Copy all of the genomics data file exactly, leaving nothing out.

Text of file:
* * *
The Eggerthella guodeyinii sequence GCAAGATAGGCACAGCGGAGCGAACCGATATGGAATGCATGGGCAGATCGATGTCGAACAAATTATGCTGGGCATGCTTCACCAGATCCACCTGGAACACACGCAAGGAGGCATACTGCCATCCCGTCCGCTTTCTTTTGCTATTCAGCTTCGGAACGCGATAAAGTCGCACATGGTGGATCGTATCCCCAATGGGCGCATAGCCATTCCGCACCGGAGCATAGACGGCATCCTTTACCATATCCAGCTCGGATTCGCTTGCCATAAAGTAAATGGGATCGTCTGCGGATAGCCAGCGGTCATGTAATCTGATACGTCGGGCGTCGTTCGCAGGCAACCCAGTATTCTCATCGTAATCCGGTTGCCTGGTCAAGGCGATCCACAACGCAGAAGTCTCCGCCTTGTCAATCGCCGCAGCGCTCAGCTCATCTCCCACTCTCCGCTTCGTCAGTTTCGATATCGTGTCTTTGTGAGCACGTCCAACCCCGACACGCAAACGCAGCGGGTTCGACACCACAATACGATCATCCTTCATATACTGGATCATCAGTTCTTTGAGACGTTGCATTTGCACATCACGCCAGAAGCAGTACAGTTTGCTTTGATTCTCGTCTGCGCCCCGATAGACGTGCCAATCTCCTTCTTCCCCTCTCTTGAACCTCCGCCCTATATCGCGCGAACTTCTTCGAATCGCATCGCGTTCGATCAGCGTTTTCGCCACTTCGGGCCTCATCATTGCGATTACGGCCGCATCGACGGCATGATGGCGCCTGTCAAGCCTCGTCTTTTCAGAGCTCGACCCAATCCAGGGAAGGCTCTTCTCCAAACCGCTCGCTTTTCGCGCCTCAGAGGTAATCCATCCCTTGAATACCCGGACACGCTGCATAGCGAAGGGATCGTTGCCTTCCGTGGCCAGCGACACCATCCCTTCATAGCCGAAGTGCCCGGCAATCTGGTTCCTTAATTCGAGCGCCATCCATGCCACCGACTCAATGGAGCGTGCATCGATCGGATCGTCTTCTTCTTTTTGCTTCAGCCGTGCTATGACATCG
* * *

The Eggerthella guodeyinii sequence GCAAGATAGGCACAGCGGAGCGAACCGATATGGAATGCATGGGCAGATCGATGTCGAACAAATTATGCTGGGCATGCTTCACCAGATCCACCTGGAACACACGCAAGGAGGCATACTGCCATCCCGTCCGCTTTCTTTTGCTATTCAGCTTCGGAACGCGATAAAGTCGCACATGGTGGATCGTATCCCCAATGGGCGCATAGCCATTCCGCACCGGAGCATAGACGGCATCCTTTACCATATCCAGCTCGGATTCGCTTGCCATAAAGTAAATGGGATCGTCTGCGGATAGCCAGCGGTCATGTAATCTGATACGTCGGGCGTCGTTCGCAGGCAACCCAGTATTCTCATCGTAATCCGGTTGCCTGGTCAAGGCGATCCACAACGCAGAAGTCTCCGCCTTGTCAATCGCCGCAGCGCTCAGCTCATCTCCCACTCTCCGCTTCGTCAGTTTCGATATCGTGTCTTTGTGAGCACGTCCAACCCCGACACGCAAACGCAGCGGGTTCGACACCACAATACGATCATCCTTCATATACTGGATCATCAGTTCTTTGAGACGTTGCATTTGCACATCACGCCAGAAGCAGTACAGTTTGCTTTGATTCTCGTCTGCGCCCCGATAGACGTGCCAATCTCCTTCTTCCCCTCTCTTGAACCTCCGCCCTATATCGCGCGAACTTCTTCGAATCGCATCGCGTTCGATCAGCGTTTTCGCCACTTCGGGCCTCATCATTGCGATTACGGCCGCATCGACGGCATGATGGCGCCTGTCAAGCCTCGTCTTTTCAGAGCTCGACCCAATCCAGGGAAGGCTCTTCTCCAAACCGCTCGCTTTTCGCGCCTCAGAGGTAATCCATCCCTTGAATACCCGGACACGCTGCATAGCGAAGGGATCGTTGCCTTCCGTGGCCAGCGACACCATCCCTTCATAGCCGAAGTGCCCGGCAATCTGGTTCCTTAATTCGAGCGCCATCCATGCCACCGACTCAATGGAGCGTGCATCGATCGGATCGTCTTCTTCTTTTTGCTTCAGCCGTGCTATGACATCG